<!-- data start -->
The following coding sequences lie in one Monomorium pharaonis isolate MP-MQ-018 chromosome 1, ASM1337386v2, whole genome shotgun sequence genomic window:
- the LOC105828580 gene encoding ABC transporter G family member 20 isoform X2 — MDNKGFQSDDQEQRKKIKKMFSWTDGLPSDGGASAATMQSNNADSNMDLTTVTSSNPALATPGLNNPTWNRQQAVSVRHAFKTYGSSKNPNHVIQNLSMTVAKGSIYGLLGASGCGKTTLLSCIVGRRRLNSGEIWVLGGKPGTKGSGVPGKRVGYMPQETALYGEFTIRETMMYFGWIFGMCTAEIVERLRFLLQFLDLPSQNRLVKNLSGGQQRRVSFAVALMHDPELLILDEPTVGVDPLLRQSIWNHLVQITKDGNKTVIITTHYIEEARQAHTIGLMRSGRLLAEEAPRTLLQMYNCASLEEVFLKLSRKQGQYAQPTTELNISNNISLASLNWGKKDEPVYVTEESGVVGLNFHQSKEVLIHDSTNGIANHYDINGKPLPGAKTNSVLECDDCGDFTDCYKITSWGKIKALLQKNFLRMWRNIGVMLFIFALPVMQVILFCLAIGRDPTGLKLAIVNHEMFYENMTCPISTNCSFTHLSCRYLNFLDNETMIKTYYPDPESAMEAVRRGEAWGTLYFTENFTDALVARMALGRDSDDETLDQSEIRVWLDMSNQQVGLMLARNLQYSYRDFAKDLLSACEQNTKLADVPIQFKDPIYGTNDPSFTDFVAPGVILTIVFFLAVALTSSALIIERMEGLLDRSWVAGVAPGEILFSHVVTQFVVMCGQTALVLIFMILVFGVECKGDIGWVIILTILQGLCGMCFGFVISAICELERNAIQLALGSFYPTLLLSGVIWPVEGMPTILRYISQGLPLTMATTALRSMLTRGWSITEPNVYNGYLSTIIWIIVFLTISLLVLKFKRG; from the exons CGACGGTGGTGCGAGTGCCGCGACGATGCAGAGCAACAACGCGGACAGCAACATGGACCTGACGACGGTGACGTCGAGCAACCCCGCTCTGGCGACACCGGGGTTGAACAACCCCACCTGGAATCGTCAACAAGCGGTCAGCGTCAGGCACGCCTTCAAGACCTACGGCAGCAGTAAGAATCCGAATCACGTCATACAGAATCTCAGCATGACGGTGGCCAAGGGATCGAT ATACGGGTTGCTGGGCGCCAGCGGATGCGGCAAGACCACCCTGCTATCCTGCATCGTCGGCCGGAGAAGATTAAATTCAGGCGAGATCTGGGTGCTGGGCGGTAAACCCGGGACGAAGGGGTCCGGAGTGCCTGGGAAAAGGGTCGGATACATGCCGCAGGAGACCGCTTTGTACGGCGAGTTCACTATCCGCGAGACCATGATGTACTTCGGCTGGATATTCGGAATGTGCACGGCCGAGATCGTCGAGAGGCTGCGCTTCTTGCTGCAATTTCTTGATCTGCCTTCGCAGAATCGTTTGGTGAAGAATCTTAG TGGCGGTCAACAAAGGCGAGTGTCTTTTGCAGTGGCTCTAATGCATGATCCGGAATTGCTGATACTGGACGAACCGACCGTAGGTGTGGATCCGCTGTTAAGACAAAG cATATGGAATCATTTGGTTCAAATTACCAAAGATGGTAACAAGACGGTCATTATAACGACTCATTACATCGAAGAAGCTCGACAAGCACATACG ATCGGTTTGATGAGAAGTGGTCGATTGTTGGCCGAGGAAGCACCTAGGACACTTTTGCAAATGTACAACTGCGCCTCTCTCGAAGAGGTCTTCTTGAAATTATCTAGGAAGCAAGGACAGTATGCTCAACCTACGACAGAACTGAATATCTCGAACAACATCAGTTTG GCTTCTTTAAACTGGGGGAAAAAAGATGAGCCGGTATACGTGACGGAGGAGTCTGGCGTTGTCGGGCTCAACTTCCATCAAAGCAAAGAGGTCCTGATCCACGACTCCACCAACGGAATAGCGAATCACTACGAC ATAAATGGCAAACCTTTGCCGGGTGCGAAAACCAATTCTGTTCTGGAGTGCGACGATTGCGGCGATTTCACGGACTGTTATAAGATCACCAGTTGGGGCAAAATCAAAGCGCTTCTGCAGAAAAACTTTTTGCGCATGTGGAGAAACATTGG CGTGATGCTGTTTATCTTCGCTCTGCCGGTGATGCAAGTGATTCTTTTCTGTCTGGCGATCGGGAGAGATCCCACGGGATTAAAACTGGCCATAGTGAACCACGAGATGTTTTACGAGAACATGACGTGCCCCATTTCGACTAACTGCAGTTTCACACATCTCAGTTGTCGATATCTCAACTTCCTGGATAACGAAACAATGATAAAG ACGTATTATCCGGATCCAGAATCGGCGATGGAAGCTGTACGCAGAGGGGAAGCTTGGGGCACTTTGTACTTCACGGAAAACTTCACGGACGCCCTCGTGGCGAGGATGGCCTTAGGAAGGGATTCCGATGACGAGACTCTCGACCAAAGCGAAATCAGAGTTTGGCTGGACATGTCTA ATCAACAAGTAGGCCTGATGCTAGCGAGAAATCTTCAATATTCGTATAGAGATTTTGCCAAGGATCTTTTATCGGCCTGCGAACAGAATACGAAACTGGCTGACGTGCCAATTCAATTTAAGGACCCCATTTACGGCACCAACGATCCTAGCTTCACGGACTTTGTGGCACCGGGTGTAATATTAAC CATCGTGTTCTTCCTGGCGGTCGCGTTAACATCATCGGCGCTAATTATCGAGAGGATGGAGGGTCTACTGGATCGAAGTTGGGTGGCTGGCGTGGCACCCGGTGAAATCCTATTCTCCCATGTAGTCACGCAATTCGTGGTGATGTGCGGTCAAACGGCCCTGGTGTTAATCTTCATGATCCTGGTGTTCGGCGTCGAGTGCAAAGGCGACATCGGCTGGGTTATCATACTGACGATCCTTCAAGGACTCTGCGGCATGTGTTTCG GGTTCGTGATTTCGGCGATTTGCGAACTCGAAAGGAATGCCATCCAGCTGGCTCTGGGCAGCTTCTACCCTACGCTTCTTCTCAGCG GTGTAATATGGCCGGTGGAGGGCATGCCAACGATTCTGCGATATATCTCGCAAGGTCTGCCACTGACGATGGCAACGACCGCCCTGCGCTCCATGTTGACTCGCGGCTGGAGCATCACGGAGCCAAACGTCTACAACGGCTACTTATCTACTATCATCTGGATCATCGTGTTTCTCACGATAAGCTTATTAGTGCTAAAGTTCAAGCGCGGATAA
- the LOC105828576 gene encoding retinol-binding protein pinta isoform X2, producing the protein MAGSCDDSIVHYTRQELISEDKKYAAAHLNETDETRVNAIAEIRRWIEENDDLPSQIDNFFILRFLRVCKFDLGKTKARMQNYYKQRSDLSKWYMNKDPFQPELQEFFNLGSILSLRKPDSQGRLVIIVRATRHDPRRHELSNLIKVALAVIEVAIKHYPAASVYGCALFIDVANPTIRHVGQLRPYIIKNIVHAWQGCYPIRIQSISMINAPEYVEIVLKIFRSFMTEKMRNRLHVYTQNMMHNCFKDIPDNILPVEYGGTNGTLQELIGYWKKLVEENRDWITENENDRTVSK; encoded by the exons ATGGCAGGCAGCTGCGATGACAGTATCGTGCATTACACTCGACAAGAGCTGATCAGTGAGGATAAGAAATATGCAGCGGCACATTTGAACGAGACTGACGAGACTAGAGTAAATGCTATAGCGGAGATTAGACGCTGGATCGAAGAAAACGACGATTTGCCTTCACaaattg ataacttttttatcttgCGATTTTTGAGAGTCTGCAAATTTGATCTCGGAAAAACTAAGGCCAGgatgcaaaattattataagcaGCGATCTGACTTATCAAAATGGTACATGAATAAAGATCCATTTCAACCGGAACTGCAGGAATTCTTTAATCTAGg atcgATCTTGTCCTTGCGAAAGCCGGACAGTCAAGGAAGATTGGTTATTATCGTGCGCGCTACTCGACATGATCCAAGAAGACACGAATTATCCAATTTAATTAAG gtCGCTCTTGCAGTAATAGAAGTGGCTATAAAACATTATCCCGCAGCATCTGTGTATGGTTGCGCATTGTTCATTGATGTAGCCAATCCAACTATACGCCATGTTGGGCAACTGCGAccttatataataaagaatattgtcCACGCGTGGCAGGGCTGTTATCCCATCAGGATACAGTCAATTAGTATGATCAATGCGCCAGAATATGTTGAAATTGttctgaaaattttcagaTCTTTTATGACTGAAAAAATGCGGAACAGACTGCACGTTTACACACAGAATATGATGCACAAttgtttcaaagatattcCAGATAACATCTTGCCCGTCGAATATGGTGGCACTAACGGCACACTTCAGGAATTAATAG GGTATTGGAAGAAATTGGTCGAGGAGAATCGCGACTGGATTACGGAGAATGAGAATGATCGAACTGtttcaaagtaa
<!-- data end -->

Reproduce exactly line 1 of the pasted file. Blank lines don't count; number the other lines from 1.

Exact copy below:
The following coding sequences lie in one Monomorium pharaonis isolate MP-MQ-018 chromosome 1, ASM1337386v2, whole genome shotgun sequence genomic window: